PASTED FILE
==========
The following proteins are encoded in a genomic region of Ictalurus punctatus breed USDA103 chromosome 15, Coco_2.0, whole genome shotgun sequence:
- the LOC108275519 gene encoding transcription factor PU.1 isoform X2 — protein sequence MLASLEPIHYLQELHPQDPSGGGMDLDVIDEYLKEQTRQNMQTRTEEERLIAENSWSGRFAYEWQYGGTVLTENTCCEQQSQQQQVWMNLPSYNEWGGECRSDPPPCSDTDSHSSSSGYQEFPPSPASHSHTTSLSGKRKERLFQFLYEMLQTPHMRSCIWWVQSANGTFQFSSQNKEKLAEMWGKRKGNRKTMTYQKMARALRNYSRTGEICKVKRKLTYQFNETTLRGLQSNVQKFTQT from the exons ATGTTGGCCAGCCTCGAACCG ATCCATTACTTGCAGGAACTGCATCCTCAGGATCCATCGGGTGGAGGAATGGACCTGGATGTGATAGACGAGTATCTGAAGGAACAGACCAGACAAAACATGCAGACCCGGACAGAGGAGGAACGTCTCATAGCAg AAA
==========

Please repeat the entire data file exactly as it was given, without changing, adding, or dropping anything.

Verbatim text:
The following proteins are encoded in a genomic region of Ictalurus punctatus breed USDA103 chromosome 15, Coco_2.0, whole genome shotgun sequence:
- the LOC108275519 gene encoding transcription factor PU.1 isoform X2 — protein sequence MLASLEPIHYLQELHPQDPSGGGMDLDVIDEYLKEQTRQNMQTRTEEERLIAENSWSGRFAYEWQYGGTVLTENTCCEQQSQQQQVWMNLPSYNEWGGECRSDPPPCSDTDSHSSSSGYQEFPPSPASHSHTTSLSGKRKERLFQFLYEMLQTPHMRSCIWWVQSANGTFQFSSQNKEKLAEMWGKRKGNRKTMTYQKMARALRNYSRTGEICKVKRKLTYQFNETTLRGLQSNVQKFTQT from the exons ATGTTGGCCAGCCTCGAACCG ATCCATTACTTGCAGGAACTGCATCCTCAGGATCCATCGGGTGGAGGAATGGACCTGGATGTGATAGACGAGTATCTGAAGGAACAGACCAGACAAAACATGCAGACCCGGACAGAGGAGGAACGTCTCATAGCAg AAA